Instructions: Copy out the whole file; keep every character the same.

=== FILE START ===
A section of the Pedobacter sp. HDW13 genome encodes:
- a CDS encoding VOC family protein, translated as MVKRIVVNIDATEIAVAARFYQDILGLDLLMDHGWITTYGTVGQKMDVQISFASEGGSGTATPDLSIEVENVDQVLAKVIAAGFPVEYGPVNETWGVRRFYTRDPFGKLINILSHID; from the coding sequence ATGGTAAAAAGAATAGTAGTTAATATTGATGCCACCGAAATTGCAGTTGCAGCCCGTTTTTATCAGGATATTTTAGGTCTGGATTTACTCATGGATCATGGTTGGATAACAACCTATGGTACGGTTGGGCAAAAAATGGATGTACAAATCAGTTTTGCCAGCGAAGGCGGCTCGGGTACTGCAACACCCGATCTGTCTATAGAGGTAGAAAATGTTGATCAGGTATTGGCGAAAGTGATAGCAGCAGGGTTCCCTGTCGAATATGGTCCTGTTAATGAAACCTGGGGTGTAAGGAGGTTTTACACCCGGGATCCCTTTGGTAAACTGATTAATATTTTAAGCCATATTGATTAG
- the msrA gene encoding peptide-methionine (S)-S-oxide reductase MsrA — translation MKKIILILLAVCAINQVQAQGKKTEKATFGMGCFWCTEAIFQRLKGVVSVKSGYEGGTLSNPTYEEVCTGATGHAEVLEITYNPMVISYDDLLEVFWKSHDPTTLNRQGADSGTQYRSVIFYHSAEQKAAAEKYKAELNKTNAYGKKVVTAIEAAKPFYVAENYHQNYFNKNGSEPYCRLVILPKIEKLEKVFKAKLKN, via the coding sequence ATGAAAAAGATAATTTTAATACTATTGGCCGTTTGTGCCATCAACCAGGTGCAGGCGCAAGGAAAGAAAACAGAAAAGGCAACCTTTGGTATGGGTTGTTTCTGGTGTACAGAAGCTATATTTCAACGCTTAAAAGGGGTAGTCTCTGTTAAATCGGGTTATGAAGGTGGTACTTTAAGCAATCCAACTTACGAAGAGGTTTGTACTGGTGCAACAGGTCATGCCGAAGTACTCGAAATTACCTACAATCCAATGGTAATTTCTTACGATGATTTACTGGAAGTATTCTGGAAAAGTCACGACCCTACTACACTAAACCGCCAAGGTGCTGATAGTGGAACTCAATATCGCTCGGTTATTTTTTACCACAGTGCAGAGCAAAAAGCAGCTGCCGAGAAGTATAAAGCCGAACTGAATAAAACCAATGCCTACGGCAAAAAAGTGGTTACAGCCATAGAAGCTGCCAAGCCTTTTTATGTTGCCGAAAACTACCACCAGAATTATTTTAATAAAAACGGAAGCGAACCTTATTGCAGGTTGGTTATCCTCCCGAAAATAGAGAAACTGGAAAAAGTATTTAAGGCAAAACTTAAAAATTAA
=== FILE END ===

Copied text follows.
A section of the Pedobacter sp. HDW13 genome encodes:
- a CDS encoding VOC family protein, translated as MVKRIVVNIDATEIAVAARFYQDILGLDLLMDHGWITTYGTVGQKMDVQISFASEGGSGTATPDLSIEVENVDQVLAKVIAAGFPVEYGPVNETWGVRRFYTRDPFGKLINILSHID; from the coding sequence ATGGTAAAAAGAATAGTAGTTAATATTGATGCCACCGAAATTGCAGTTGCAGCCCGTTTTTATCAGGATATTTTAGGTCTGGATTTACTCATGGATCATGGTTGGATAACAACCTATGGTACGGTTGGGCAAAAAATGGATGTACAAATCAGTTTTGCCAGCGAAGGCGGCTCGGGTACTGCAACACCCGATCTGTCTATAGAGGTAGAAAATGTTGATCAGGTATTGGCGAAAGTGATAGCAGCAGGGTTCCCTGTCGAATATGGTCCTGTTAATGAAACCTGGGGTGTAAGGAGGTTTTACACCCGGGATCCCTTTGGTAAACTGATTAATATTTTAAGCCATATTGATTAG
- the msrA gene encoding peptide-methionine (S)-S-oxide reductase MsrA — translation MKKIILILLAVCAINQVQAQGKKTEKATFGMGCFWCTEAIFQRLKGVVSVKSGYEGGTLSNPTYEEVCTGATGHAEVLEITYNPMVISYDDLLEVFWKSHDPTTLNRQGADSGTQYRSVIFYHSAEQKAAAEKYKAELNKTNAYGKKVVTAIEAAKPFYVAENYHQNYFNKNGSEPYCRLVILPKIEKLEKVFKAKLKN, via the coding sequence ATGAAAAAGATAATTTTAATACTATTGGCCGTTTGTGCCATCAACCAGGTGCAGGCGCAAGGAAAGAAAACAGAAAAGGCAACCTTTGGTATGGGTTGTTTCTGGTGTACAGAAGCTATATTTCAACGCTTAAAAGGGGTAGTCTCTGTTAAATCGGGTTATGAAGGTGGTACTTTAAGCAATCCAACTTACGAAGAGGTTTGTACTGGTGCAACAGGTCATGCCGAAGTACTCGAAATTACCTACAATCCAATGGTAATTTCTTACGATGATTTACTGGAAGTATTCTGGAAAAGTCACGACCCTACTACACTAAACCGCCAAGGTGCTGATAGTGGAACTCAATATCGCTCGGTTATTTTTTACCACAGTGCAGAGCAAAAAGCAGCTGCCGAGAAGTATAAAGCCGAACTGAATAAAACCAATGCCTACGGCAAAAAAGTGGTTACAGCCATAGAAGCTGCCAAGCCTTTTTATGTTGCCGAAAACTACCACCAGAATTATTTTAATAAAAACGGAAGCGAACCTTATTGCAGGTTGGTTATCCTCCCGAAAATAGAGAAACTGGAAAAAGTATTTAAGGCAAAACTTAAAAATTAA